Tyler Jones: On our ski we had nice soft spring snow down to 8,500 feet. From there we were able traverse to our objective for the next day: Success Ridge between the South Tahoma Glacier and the Success Glacier. We spent the night on the ridge, getting some well-deserved sleep, with the magnificent 4,000-foot Success Glacier Couloir above us waiting to be skied. The conditions on the Success Glacier were superb. The snow was firm for climbing and soft for skiing. After the amazing fall line decent, we continued traversing to [the trailhead at] Paradise. As we hit the Nisqually Glacier we added more vertical to our trip and finished at the Nisqually Bridge. In total Zeb and I traveled 24 miles, gaining 19,000 feet and skiing 21,000 feet in 3 days.
RMI: How does being a Guide help prepare you for trips like this?
Tyler Jones: Being a guide helps to develop your intuitive mountain sense, which is very important for making good decisions in the mountains. It is that gut feeling that can make all the difference.
Zeb Blais: Guiding also gives me a good base-line fitness for doing long days in the mountains. Mountaineering is a unique sport that requires specific techniques and fitness to be efficient. The more you do it the better you get!
RMI: What was your favorite part of this ski trip?
Tyler Jones: My favorite part of this trip was seeing a few new places, skiing a new run, and enjoying the views of the Tahoma Glacier from Sunset Ridge.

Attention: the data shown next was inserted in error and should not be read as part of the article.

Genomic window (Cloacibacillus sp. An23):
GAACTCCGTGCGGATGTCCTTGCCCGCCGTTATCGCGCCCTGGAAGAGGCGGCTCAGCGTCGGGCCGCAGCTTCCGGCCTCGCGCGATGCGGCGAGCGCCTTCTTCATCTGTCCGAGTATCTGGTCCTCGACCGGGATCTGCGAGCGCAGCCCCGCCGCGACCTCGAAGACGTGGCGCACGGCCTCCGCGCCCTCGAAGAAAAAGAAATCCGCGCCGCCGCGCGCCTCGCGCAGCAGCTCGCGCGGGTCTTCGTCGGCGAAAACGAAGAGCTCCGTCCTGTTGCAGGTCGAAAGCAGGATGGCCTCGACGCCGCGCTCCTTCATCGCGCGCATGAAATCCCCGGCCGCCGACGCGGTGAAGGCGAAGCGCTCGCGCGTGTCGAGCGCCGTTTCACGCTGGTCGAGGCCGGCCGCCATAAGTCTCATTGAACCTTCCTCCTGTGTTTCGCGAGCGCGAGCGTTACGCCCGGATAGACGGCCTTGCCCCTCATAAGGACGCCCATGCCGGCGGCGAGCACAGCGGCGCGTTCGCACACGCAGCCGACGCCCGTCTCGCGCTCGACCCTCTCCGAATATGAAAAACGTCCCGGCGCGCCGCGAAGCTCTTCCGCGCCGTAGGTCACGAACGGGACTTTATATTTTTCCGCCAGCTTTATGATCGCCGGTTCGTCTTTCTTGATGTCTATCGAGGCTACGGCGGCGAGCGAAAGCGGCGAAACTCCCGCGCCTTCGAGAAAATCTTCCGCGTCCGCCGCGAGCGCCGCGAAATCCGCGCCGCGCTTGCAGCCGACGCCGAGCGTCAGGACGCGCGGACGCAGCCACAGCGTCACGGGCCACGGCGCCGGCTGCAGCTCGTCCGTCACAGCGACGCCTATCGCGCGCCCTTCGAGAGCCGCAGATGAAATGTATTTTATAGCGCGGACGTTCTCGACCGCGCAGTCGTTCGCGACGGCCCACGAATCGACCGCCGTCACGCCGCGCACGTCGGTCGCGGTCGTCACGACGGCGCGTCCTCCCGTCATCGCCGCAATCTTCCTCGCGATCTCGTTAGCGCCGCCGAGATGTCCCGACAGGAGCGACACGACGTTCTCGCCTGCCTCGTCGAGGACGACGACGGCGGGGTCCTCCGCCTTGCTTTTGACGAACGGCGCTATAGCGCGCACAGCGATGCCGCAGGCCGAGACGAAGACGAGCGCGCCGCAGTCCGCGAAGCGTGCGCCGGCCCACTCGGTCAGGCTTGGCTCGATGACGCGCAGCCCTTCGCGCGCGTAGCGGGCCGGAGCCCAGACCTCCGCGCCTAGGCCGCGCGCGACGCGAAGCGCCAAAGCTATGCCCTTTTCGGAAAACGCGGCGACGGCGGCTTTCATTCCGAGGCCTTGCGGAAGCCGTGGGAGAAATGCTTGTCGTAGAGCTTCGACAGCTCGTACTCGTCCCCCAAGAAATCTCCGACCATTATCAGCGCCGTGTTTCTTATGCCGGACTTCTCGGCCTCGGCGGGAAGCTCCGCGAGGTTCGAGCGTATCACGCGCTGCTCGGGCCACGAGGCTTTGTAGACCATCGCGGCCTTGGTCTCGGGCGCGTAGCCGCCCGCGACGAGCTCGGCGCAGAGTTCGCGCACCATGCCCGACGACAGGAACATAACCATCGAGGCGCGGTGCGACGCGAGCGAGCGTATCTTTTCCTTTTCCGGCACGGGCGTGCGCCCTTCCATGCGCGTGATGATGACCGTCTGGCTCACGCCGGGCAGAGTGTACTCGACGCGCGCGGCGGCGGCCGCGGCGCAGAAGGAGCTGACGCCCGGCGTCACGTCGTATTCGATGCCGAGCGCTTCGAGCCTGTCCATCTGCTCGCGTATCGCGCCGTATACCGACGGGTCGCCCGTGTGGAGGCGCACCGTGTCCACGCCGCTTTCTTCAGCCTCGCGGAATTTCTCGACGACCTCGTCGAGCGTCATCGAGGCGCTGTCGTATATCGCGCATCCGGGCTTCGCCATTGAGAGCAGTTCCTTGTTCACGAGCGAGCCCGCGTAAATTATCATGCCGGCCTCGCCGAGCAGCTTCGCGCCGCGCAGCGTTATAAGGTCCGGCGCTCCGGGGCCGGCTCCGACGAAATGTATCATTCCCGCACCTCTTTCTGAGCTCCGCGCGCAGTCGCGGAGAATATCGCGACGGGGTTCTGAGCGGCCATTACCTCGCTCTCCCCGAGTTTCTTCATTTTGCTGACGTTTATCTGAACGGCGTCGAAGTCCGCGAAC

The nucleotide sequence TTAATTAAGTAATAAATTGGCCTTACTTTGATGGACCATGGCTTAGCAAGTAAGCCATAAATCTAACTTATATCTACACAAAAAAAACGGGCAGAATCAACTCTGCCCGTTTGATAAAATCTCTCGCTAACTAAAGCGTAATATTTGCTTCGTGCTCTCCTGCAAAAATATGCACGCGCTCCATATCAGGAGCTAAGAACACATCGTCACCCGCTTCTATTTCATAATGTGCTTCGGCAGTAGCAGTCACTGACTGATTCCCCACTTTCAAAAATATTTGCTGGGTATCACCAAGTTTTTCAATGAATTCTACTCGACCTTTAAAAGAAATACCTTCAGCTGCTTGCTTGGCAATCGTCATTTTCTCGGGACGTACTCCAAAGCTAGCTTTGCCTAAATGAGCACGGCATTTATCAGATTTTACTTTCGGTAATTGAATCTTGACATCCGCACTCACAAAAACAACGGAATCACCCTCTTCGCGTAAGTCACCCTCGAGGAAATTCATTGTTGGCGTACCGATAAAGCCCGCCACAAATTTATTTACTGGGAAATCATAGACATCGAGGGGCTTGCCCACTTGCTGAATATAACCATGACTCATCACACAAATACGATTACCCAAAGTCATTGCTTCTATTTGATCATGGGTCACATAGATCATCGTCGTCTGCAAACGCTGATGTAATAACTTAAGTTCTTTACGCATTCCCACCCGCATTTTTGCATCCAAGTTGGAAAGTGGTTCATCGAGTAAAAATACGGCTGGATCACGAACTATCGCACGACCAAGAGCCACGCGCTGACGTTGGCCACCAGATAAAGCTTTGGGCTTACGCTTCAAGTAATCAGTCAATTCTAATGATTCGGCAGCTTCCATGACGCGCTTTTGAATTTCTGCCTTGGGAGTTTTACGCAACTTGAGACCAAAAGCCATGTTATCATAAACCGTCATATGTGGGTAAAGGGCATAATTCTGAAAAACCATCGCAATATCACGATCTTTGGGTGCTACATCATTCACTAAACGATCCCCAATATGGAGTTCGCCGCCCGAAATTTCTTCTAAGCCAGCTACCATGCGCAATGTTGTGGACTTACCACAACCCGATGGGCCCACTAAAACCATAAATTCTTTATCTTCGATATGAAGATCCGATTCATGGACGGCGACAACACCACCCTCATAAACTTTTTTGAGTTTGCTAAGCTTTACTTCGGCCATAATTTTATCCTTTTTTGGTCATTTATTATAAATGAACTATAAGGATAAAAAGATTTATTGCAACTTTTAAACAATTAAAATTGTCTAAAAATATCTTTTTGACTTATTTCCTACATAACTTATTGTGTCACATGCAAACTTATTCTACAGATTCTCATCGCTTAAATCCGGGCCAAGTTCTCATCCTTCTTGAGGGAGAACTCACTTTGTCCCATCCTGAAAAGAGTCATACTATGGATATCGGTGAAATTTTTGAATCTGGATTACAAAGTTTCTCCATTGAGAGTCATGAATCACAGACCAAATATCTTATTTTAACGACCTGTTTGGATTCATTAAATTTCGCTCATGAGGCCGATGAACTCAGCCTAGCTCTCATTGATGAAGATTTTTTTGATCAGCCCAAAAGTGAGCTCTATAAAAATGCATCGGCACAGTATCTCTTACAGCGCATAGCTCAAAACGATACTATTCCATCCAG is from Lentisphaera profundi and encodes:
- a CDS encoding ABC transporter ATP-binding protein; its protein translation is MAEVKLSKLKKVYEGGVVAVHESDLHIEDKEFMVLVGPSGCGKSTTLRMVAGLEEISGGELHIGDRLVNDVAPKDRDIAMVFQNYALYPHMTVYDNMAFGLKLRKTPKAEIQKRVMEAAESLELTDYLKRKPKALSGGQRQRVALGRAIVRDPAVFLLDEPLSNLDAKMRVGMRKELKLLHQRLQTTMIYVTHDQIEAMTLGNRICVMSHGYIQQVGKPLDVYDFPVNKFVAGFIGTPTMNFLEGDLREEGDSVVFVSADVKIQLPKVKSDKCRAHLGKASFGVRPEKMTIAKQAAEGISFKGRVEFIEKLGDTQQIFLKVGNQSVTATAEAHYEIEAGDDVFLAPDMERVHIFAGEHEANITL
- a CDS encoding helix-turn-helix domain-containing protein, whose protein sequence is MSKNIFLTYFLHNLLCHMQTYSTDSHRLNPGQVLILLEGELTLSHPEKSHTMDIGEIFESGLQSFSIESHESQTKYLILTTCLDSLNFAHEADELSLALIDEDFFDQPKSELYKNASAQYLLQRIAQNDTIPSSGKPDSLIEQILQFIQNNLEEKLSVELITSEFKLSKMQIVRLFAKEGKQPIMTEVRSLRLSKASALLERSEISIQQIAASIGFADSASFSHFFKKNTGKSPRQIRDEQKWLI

Zeb Blais: A huge part of the trip was sharing it with Tyler. Moving in the mountains with a partner who you enjoy and trust makes all the difference. There are thousands of big and small decisions to be made when doing a trip like this, from what gear to bring to what line to ski to ‘do we go left here or right?’ Making these choices and learning from other experienced climbers or guides is always something I enjoy.
Can’t forget skiing! Maybe I should have said this first, but the skiing was awesome! Steep, exposed skiing with great snow is one of the most exhilarating things a person can do.
RMI: What adventures do you have planned next?
Zeb Blais: I am guiding a mountaineering trip on Shasta at the end of the month, and then I’ll be back on Rainier for the climbing season with a Denali West Buttress trip at the end of June.
Tyler Jones: I am guiding a Denali trip in June. After that I am planning on flying back onto the mountain for a ski trip with my fiancé Laura. After that I will return to guiding on Rainier and the Grand Teton. Then, I am getting married in September!
Posted by: | May 12, 2013
Categories: *Guide News
RMI’s guides would like to recognize the special women behind the scenes at RMI Expeditions.